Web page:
At the close of every year, StreetEasy selects the top 10 NYC neighborhoods to watch in the following 12 months. We rank neighborhoods across the city that have seen the highest annual growth in four areas: median asking rent, median sale price, StreetEasy user searches, and new-construction units, based on the volume of certificates of occupancy filed within the year.
NYC Neighborhoods to Watch in 2019
For 2019, the looming L train shutdown and continued interest from developers, renters and buyers in more affordable neighborhoods shaped the list. More than half of our neighborhoods to watch are in Brooklyn. We expect Downtown Brooklyn in particular to generate the most interest in 2019, due to its rising sales prices, continuing construction, and comparable prices and amenities to Williamsburg.
As L Shutdown Nears, Williamsburg Alternatives Take the Spotlight
With the L train shutdown less than five months away, renters and developers have been looking for alternative neighborhoods to Williamsburg. As of October, we’ve seen renter demand in Williamsburg fall by 1 percent at the same time demand has risen in every other NYC neighborhood. That’s partly why Downtown Brooklyn comes in first on our list: It attracts residents from Williamsburg and beyond with luxurious new buildings, easy access to several subway lines, and prices comparable to the ‘Burg. Downtown Brooklyn has also seen more new development than any other neighborhood on this list, with 904 units coming on the market in 2018.
At number three on our list is another neighborhood similar to Williamsburg: the Lower East Side. Given that this swath of Manhattan is home to vibrant music, nightlife and dining scenes, it’s perhaps no wonder StreetEasy users searched for homes there nearly twice as often in 2018 as in 2017. Brooklyn’s Crown Heights also made the top five, and has similar asking rents, resident age ranges, and commute times as Williamsburg, as our analysis earlier this year found.
More Affordable Neighborhoods Draw All Eyes
As demand for affordable New York City housing continues to grow, developers have been using every available space in the outer boroughs to build new homes. In Brooklyn, East Flatbush — which comes in at No. 2 on our list — Crown Heights, and Bedford-Stuyvesant have all seen a surge in units (141,787 and 589, respectively) from new buildings this year. These neighborhoods have relatively lower rents, with median prices ranging from $2,100 in East Flatbush to $2,499 in Bed-Stuy, compared to $2,539 in Brooklyn overall and $2,677 in New York City. Their relative affordability is driving more interest from renters, buyers and developers, and we will be keeping an eye on how all this attention transforms these neighborhoods in 2019.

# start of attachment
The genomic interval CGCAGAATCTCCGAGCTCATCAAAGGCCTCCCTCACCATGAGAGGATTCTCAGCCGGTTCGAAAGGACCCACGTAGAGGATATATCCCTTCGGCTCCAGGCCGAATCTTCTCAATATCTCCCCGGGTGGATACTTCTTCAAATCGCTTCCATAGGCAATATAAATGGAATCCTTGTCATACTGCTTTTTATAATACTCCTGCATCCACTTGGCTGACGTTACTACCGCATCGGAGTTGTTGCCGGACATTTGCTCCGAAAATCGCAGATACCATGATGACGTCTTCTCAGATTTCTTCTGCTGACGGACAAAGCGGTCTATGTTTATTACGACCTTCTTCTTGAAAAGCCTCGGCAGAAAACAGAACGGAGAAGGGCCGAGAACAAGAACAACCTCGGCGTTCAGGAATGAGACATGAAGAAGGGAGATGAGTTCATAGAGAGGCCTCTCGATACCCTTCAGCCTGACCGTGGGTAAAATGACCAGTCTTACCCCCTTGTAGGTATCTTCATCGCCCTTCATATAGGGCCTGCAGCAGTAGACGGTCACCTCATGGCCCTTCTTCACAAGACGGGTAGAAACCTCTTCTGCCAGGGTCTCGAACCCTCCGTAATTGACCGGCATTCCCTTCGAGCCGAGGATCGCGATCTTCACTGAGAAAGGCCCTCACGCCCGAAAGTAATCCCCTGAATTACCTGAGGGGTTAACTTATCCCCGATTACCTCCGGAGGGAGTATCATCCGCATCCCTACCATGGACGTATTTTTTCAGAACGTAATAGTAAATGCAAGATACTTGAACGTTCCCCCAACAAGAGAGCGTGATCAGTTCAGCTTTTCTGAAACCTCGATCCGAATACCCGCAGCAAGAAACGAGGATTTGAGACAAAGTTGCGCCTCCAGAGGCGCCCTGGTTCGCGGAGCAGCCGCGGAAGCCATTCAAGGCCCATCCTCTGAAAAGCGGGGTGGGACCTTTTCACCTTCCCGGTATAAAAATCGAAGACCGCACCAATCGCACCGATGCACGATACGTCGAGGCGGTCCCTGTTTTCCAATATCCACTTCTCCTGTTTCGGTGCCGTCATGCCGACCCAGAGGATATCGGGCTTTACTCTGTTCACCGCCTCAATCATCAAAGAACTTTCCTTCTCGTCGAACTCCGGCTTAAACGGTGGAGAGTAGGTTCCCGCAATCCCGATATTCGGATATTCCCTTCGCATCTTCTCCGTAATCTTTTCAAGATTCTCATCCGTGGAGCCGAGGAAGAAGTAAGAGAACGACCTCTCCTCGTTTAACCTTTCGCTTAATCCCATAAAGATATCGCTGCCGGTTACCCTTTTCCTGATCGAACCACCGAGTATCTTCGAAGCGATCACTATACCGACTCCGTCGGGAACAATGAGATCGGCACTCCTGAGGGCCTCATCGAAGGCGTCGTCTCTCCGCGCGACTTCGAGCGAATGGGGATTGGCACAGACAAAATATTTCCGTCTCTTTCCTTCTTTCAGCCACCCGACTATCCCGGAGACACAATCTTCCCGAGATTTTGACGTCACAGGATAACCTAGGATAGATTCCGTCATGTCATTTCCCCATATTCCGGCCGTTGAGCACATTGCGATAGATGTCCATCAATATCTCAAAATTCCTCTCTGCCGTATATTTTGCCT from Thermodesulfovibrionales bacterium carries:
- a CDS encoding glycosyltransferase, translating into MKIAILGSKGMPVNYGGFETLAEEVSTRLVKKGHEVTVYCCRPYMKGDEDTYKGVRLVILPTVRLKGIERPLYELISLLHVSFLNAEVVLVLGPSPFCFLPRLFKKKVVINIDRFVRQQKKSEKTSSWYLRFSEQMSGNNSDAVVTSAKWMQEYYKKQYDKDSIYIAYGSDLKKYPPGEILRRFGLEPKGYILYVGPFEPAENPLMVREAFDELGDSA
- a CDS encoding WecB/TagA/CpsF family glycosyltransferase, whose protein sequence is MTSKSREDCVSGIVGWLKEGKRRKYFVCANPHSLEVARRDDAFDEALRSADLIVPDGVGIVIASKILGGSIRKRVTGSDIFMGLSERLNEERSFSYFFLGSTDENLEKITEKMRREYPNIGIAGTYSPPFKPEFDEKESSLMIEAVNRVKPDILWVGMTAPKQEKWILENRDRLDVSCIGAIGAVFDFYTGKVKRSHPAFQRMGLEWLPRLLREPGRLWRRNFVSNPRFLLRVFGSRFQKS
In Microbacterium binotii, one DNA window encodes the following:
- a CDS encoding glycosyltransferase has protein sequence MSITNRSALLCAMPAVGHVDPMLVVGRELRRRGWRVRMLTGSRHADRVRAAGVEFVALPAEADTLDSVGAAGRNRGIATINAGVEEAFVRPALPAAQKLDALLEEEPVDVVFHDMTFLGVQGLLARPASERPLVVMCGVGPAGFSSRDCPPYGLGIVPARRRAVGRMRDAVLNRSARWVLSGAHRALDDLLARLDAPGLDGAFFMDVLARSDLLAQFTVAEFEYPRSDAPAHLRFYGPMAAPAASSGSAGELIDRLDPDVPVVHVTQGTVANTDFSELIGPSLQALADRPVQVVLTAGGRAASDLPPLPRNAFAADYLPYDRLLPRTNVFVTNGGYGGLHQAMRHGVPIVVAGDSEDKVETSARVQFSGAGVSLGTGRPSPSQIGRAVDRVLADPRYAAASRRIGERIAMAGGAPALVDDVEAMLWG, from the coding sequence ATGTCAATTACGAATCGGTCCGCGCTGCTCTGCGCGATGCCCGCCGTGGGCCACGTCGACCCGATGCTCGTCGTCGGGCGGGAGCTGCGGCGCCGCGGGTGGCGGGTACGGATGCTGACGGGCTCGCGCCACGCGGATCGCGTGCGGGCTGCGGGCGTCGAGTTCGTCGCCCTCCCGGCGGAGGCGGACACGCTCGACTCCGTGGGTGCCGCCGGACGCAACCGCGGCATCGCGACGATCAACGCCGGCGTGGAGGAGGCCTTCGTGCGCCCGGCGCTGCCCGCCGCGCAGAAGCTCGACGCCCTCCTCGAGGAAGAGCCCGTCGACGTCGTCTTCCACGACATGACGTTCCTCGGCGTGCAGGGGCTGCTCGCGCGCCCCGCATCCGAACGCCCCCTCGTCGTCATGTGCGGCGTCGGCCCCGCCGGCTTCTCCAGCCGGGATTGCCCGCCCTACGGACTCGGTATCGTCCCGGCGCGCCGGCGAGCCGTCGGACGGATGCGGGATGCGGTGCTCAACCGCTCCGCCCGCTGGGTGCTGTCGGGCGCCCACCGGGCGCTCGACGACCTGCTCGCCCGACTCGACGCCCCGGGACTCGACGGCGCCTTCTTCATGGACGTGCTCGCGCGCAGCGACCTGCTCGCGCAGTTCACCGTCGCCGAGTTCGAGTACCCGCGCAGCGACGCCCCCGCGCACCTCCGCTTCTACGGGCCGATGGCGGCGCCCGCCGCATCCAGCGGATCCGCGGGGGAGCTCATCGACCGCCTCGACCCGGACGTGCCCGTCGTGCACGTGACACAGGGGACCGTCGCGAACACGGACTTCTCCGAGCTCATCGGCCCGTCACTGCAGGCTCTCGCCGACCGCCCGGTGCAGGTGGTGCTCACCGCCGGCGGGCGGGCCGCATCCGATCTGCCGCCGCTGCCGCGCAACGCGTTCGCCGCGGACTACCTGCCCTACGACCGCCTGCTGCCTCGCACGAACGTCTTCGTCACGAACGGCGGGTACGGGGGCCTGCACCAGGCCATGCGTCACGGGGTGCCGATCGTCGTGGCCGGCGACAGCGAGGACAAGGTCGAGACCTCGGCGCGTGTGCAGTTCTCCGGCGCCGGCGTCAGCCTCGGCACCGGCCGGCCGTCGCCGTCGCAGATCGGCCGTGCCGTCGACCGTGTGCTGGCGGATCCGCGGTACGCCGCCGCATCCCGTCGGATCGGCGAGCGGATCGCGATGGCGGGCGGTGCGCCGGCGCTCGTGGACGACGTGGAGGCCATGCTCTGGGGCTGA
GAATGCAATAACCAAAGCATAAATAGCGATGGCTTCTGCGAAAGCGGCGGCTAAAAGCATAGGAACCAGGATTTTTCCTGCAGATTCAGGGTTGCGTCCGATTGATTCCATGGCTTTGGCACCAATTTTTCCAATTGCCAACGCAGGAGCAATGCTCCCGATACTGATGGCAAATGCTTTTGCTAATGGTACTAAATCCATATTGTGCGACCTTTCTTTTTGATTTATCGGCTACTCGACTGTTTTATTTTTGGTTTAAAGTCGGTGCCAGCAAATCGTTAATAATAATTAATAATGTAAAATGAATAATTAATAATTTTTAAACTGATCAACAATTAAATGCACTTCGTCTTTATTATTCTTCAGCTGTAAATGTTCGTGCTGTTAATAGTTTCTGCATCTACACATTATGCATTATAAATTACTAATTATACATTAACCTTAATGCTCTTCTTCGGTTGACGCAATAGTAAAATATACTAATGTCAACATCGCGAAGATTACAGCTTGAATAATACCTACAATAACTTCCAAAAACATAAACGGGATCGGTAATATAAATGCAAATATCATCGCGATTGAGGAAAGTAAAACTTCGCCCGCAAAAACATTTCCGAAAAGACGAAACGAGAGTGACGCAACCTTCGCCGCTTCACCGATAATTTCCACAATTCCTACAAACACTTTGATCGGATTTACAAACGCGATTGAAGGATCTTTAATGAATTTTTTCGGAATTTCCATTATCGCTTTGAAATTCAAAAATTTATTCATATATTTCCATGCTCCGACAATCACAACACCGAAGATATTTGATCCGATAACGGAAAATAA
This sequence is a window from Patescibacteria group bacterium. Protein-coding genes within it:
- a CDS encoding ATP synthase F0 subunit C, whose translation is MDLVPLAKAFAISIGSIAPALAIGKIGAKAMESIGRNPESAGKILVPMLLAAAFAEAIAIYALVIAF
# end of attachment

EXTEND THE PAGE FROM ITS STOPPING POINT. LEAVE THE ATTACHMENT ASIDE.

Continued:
Large-scale developments along the South Bronx waterfront will also drive much interest in Mott Haven, the neighborhood where the most expensive transaction on record for a development in the Bronx occurred earlier this year.
Finally, we must give an honorable mention to Long Island City. While it did not make our list this year, due to its relative stability on our four metrics between 2017 and 2018, we anticipate much interest in the neighborhood in light of Amazon’s HQ2 announcement. Since the announcement in November, we’ve already seen buyer interest in the area skyrocket. The volume of buyer searches in Long Island City shot up more than 500 percent in the days immediately after Amazon confirmed its plans to move to the neighborhood.
|Neighborhood||Median Rent||YoY Growth||Median Sale Price||YoY Growth||Nabe Search YoY Growth||New Units|
|Lower East Side||$3,131||4%||$1,630,000||9%||92%||685|
How We Did It
We identified the top 10 NYC neighborhoods to watch in 2019 using an index of four key performance indicators: annual change in median asking rent, annual change in median sale price, annual change in user searches that include a given neighborhood on StreetEasy, and the amount of new construction in the neighborhood. New construction is calculated as the number of residential units from buildings that received permanent certificates of occupancy from the New York Department of Buildings in 2018.
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